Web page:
BROCKHAMPTON

 

Iridescence

5

Self-help studio therapy

by Jericho Cerrona

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What a difference a year makes for hip-hop supergroup (or “boy band”) BROCKHAMPTON, who stormed into public consciousness in 2017 with their highly lauded Saturation trilogy. Some may view the group’s rise as a sad commentary on the Internet age, where SounCloud rappers and meta-pop stars flourish while mainstays of the industry (Eminem, here’s looking at you, kid) stumble into irrelevancy. The truth is the insane amount of music BROCKHAMPTON managed to unleash in such a short amount of time actually delivered the goods; showcasing 15 members playing off one another’s strengths effortlessly. Saturation II was an especially potent distillation of the band’s strengths; combining funky synth-laden production with aggressive rapping and pop-oriented song structures.

However, trouble was brewing even before signing a huge deal with RCA records and hunkering down in London’s famous Abbey Road studios to record major label debut, Iridescence. Allegations of sexual misconduct against founding member Ameer Vann hit hard, causing a split with arguably the most talented MC in the band. Cancelled tour dates and written apologies followed, and very quickly, the mighty BROCKHAMPTON seemed to be on the verge of implosion. Would the painful in-group shakeup, not to mention financial payout for signing the RCA deal, relegate the talented young men creatively bankrupt? For all its production muscle and ambition, Iridescence is indeed the sound of a band swallowed up by expectations; whether external or self-imposed.

Right off the bat, the most noticeable thing about the album is its lumbering excess. On the surface, this isn’t such a bad thing, since BROCKHAMPTON have always thrived on their unbridled abrasiveness and unchecked emotion. Part of the outfit’s appeal is how they manage to cram each member’s songwriting prowess into the length of any given song, but throughout Iridescence’s 15 tracks, the band equate loudness (with every conceivable sonic bell and whistle) as a sign of maturity. Take, for example, album opener “New Orleans”, in which producers bearface and Jabari Manwa allow a weak bass kick, low hum of distortion, and Merlyn Wood’s dancehall verses to plod along for over 4 minutes. The song is a repetitive start to a record which rarely, if ever, finds its footing. “Thug Life” attempts to combine sugary piano with 90s R & B style crooning, but even here, BROCKHAMPTON sound as if they are trying too hard. Rather than stripping the song back (the piano motif is actually quite lovely), Kevin Abstract’s cheesy chorus regarding the trappings of wealth take the tune into the realm of self-parody. We get it. Becoming overnight celebrities is a bummer, and money isn’t everything. This theme is also explored on piano ballad “Tonya” and trip-hop influenced “Tape”, in which Matt Champion raps about Vann’s absence in ominous tones. The tale of DIY trailblazers caught in the whirlwind of success has been captured in all its messiness, but this arc is so predictable as to be nearly irrelevant at this point.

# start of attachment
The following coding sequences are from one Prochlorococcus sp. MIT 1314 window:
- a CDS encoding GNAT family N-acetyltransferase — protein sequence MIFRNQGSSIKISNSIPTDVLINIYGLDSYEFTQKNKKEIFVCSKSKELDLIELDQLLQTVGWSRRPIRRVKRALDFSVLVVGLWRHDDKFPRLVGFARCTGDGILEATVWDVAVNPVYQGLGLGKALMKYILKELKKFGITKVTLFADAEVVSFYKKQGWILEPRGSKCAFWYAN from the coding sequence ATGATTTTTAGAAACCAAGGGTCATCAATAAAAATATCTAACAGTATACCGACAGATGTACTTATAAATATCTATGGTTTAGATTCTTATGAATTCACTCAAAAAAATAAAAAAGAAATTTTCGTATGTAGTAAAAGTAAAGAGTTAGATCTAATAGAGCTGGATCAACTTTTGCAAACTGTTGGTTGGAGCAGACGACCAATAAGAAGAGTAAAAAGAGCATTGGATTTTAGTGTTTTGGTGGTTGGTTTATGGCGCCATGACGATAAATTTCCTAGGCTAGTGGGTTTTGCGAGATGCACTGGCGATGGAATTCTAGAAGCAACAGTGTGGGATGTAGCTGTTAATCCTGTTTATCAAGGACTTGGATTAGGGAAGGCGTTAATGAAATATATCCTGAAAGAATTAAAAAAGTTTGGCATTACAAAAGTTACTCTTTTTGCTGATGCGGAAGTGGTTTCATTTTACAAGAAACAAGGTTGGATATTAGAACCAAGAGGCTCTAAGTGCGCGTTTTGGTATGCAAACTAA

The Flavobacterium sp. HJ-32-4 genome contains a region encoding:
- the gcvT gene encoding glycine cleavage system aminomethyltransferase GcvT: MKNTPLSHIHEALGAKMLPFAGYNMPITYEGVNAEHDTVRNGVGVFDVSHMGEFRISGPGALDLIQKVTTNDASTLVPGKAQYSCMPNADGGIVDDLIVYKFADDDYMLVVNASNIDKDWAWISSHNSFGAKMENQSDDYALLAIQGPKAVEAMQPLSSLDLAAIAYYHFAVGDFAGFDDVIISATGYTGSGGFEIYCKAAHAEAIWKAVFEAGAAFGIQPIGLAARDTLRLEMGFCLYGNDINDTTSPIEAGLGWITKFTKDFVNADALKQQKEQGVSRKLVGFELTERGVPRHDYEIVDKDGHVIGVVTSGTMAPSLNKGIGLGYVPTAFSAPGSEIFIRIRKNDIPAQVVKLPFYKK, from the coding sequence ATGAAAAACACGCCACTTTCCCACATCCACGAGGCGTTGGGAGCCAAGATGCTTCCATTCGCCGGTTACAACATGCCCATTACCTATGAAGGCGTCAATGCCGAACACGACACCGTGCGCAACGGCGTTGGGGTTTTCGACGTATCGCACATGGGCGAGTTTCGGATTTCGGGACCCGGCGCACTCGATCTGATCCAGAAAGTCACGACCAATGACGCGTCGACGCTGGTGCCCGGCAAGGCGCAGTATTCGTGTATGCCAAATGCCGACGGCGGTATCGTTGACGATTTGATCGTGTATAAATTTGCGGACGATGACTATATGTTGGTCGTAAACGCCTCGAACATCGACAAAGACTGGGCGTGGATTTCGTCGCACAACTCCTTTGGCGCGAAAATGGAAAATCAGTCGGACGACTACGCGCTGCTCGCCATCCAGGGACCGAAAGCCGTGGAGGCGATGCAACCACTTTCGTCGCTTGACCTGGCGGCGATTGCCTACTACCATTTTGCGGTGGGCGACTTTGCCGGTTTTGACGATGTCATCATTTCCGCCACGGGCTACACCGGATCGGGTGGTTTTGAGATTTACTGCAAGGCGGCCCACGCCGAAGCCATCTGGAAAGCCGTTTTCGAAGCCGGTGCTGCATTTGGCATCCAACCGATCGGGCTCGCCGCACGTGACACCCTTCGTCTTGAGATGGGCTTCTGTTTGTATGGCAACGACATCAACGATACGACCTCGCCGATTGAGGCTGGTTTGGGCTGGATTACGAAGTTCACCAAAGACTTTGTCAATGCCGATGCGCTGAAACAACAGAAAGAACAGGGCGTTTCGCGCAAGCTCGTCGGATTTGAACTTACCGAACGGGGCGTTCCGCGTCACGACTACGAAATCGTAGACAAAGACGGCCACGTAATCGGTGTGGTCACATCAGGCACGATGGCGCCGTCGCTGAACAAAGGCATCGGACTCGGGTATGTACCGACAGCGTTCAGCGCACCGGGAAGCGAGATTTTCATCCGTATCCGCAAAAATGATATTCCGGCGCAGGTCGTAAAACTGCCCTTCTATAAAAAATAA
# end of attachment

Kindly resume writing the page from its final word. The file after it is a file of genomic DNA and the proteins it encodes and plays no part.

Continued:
The album’s two best tracks, “Where the Cash at” and “District”, showcase the band at their most focused. Both are typical BROCKHAMPTON bangers in that they feel raw and unhinged; using the newfound studio sheen to fuck with sound, tempo, and vocal range. Elsewhere, there are novel stabs at honesty, such as Abstract’s confession to being attracted to men on “Weight” and the Gospel-tinged choir refrains throughout “San Marcos”. Most of the time, however, Iridescence comes across like a product of studio overhaul.

Ultimately, there are too many voices here. Too many ideas. Too many producers throwing in sonic arrangements. Of course, with a group this large and a major label debut this anticipated, the pressure to deliver on every conceivable level must have felt overwhelming. In many ways, Iridescence caves into these pressures while only occasionally allowing a purity of vision to peek through. Sadly, BROCKHAMPTON sound desperate, and their strain of braggadocious introspection about the perils of fame, is in dire need of the edit button.